A global review of lodge models clearly shows there are two foundational principles of success in sustaining a long term positive growth in membership.
First, we must be committed to the idea that all Masonry is local.
Lodges (individual governing units) may be ruled by a set of codes and laws which are enforced by Grand Lodges (state governing units); but these rules have been enacted by the lodges themselves, acting collectively for the good of the whole. Thus, it has always been the lodge which determines the rules. It is good to recall that lodges existed for more than a century before the first Grand Lodge was formed in 1717. The foundation of Masonry has always been the lodge itself. It either thrives or dies based almost wholly on the vision and attitudes of its own members.
This is the way it has always been.
Second, we must understand that the sovereignty of Masonry is with the lodge. Grand Lodges may have dozens of rules prohibiting this and that in regard to member behavior, rights of entry, lodge procedures, and ritual ceremonies. But again, these rules, whatever they may be, have at one time in the past been authorized by the lodges themselves, acting on behalf of the collective good of the Order. Grand Lodges exist to preserve harmony over the global culture of Masonry; and to serve the constituent and sovereign lodges within the geographic boundaries of their state or province. It is important to note that everything otherwise legal, moral or ethical that is not prohibited in Masonry; is permitted.
These two foundational principles, then, ensure that all lodges have an equal opportunity to succeed. The outcome is left to the virtues of leadership, ability, vision, relationship, and action.
If we can agree the above two principles have validity in Masonry, then a worldwide review of lodge practices calls me to suggest there are also two exemplars of governmental success, at least in the American Masonic culture today.
There are thriving lodges in America who stay focused on delivering Masonry with a well-rounded agenda. These lodges characteristically provide accurate ritual work, measurable charitable activities, visible community services, regular family and social activities, and a meaningful fraternal experience for their members. Successful lodges do this consistently year after year. Such fraternal associations are often well known in the community largely because the lodge is an integral part of it. And in such lodges, many of the members are known in town not only as good community volunteers, but also as Masons. Lodges that are increasing in membership in the United States typically do the things mentioned above better than most. Successful lodges also do these things better than other community organizations which otherwise compete for a man’s time.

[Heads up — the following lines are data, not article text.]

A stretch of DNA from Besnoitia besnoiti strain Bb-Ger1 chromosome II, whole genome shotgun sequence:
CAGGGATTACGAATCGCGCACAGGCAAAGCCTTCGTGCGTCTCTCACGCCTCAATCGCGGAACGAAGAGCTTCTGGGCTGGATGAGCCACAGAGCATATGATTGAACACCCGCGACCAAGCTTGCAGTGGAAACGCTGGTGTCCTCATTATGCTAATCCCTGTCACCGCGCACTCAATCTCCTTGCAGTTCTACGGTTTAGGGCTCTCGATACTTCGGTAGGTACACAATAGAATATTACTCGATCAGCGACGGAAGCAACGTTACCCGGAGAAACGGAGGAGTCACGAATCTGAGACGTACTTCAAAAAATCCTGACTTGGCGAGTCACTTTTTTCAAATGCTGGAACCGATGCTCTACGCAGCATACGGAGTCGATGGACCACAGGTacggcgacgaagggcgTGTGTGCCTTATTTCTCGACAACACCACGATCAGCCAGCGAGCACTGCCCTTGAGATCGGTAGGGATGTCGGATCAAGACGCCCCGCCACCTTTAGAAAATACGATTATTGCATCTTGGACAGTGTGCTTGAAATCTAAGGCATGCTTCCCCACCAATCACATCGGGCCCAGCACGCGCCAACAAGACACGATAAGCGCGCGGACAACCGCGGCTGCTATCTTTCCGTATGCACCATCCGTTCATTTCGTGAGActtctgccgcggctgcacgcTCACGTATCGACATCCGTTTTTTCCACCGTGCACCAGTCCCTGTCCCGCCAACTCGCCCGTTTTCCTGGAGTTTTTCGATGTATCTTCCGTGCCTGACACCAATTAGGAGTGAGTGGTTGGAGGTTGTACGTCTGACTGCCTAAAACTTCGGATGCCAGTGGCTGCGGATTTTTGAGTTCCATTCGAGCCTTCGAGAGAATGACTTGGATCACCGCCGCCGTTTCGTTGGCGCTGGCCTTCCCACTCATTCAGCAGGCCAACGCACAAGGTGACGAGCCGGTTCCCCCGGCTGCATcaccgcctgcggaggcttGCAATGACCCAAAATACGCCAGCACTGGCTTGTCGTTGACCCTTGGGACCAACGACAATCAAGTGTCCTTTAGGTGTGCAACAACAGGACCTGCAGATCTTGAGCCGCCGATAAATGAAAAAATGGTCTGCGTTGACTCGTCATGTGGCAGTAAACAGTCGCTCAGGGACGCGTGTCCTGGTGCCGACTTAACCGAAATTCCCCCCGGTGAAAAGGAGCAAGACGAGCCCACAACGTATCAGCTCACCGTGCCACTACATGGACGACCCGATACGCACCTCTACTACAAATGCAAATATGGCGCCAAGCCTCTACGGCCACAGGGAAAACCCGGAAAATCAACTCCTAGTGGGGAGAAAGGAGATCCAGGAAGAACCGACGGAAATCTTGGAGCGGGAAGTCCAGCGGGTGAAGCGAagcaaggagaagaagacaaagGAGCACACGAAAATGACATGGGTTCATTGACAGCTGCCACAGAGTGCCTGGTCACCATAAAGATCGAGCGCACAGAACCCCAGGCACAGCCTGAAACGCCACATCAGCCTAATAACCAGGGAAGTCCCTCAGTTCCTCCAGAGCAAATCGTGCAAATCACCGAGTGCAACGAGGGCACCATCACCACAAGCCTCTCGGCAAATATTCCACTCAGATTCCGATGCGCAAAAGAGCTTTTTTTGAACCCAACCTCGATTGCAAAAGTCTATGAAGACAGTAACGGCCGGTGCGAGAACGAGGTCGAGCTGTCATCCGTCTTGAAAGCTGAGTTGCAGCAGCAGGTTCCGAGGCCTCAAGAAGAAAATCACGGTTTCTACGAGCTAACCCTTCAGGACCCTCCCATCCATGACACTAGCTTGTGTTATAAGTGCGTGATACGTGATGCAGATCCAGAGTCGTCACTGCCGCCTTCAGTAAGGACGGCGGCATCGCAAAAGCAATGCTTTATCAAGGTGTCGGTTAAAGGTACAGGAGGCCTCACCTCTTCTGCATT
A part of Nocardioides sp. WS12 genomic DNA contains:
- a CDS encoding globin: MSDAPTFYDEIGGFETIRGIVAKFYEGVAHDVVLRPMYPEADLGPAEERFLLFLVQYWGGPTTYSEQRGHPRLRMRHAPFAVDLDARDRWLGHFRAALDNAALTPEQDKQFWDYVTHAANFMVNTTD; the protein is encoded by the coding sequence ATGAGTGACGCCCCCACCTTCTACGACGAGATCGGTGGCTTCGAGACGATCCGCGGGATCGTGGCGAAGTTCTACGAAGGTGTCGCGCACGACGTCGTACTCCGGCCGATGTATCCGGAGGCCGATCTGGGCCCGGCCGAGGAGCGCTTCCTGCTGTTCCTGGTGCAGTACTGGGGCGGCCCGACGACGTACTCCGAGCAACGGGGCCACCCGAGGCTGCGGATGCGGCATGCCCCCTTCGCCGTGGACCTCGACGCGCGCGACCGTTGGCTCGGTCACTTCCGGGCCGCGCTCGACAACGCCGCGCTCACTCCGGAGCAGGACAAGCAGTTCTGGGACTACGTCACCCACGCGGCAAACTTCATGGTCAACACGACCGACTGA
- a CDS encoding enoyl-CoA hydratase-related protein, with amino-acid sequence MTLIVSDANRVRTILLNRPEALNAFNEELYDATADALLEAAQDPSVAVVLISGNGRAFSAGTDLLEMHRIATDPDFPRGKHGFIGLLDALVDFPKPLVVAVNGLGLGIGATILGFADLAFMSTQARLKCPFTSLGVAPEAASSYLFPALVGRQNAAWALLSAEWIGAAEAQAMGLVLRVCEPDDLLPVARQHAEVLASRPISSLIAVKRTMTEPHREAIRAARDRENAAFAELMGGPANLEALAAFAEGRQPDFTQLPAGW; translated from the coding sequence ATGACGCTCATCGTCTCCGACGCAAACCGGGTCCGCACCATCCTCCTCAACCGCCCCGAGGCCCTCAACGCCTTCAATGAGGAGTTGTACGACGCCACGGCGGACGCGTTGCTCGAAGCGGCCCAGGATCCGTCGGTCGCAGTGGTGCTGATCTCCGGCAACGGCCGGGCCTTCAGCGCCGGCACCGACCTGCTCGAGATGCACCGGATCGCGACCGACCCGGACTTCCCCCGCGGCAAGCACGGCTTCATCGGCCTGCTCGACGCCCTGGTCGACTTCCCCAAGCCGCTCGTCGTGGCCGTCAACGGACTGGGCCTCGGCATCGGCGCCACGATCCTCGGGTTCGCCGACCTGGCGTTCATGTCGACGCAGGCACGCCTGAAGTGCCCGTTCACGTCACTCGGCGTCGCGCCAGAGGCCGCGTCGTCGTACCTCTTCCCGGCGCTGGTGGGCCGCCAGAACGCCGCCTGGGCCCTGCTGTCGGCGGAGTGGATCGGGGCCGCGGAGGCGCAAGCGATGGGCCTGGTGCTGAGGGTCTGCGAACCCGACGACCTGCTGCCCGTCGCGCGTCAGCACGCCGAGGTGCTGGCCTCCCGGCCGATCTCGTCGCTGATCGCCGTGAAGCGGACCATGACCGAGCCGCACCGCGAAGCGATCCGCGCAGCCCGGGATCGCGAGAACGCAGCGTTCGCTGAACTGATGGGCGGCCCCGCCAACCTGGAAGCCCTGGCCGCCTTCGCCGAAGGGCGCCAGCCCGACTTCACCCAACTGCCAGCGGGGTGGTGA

The second model of success is the lodge that is focused only on Masonry as a place where personal, fraternal and spiritual growth may occur; one in which meaningful tools for personal improvement and spiritual development are consistently delivered to members in a private sanctuary of brotherhood month after month.
Such lodges are centered on what we call the “inner work,” in which the appeal is wholly fraternal and carried out in privacy, with little public visibility. This is the model which has proven most successful in many foreign jurisdictions. In America, we think of these as “traditional practices” lodges in the sense that the traditions derive from lodges which predate the typical historical American timetable. Many of these lodges have sustained a 3% annual rate of growth over many decades.
We should be fully supporting and encouraging both models of success for the overall American culture. The one brings us public presence, image, and credibility; the other fulfills the expectations of many younger men (those born after 1975) who want to be on the journey of self-development and improvement.
Both models offer the right kind of patriarchy and role modeling which can guide men to mature and manly judgment. Both follow a time-tested path toward truth and authenticity. Both are nurturing and fulfilling to the male psyche.
In the academic studies I’ve read concerning the needs of men in today’s society, the lodge that is centered on education, spiritual development, role modeling and fraternal bonding may be the most powerfully compelling organization to join in America for men who fall with the 19 to 40 age range. When such a venue exists for men in every community, everyone benefits.
Those who seek these things in their own life will always be welcome in our classic “Men’s House”—the manly and sacred space of lodge; where together we lead each other to our own transformation and rebirth.